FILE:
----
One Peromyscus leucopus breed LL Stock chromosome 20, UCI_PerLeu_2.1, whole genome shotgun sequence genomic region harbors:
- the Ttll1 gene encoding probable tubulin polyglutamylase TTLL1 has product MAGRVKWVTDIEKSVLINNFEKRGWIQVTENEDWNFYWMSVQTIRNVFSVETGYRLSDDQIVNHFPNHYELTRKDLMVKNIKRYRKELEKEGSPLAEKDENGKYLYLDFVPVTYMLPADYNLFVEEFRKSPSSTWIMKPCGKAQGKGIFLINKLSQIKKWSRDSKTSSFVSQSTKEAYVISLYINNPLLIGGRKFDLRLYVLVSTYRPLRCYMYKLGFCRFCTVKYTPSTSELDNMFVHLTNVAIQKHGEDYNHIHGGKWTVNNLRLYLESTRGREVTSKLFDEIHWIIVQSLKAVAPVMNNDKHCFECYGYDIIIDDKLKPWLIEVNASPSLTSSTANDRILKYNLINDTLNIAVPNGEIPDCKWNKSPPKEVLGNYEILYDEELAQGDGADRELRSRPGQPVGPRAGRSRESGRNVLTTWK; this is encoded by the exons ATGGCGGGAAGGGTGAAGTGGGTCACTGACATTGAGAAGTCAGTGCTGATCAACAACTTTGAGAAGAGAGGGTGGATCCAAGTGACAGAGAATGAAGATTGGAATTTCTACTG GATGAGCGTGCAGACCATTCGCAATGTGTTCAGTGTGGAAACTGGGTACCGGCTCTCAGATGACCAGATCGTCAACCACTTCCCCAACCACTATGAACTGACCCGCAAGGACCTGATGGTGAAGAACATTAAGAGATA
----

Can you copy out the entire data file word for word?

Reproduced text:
One Peromyscus leucopus breed LL Stock chromosome 20, UCI_PerLeu_2.1, whole genome shotgun sequence genomic region harbors:
- the Ttll1 gene encoding probable tubulin polyglutamylase TTLL1 has product MAGRVKWVTDIEKSVLINNFEKRGWIQVTENEDWNFYWMSVQTIRNVFSVETGYRLSDDQIVNHFPNHYELTRKDLMVKNIKRYRKELEKEGSPLAEKDENGKYLYLDFVPVTYMLPADYNLFVEEFRKSPSSTWIMKPCGKAQGKGIFLINKLSQIKKWSRDSKTSSFVSQSTKEAYVISLYINNPLLIGGRKFDLRLYVLVSTYRPLRCYMYKLGFCRFCTVKYTPSTSELDNMFVHLTNVAIQKHGEDYNHIHGGKWTVNNLRLYLESTRGREVTSKLFDEIHWIIVQSLKAVAPVMNNDKHCFECYGYDIIIDDKLKPWLIEVNASPSLTSSTANDRILKYNLINDTLNIAVPNGEIPDCKWNKSPPKEVLGNYEILYDEELAQGDGADRELRSRPGQPVGPRAGRSRESGRNVLTTWK; this is encoded by the exons ATGGCGGGAAGGGTGAAGTGGGTCACTGACATTGAGAAGTCAGTGCTGATCAACAACTTTGAGAAGAGAGGGTGGATCCAAGTGACAGAGAATGAAGATTGGAATTTCTACTG GATGAGCGTGCAGACCATTCGCAATGTGTTCAGTGTGGAAACTGGGTACCGGCTCTCAGATGACCAGATCGTCAACCACTTCCCCAACCACTATGAACTGACCCGCAAGGACCTGATGGTGAAGAACATTAAGAGATA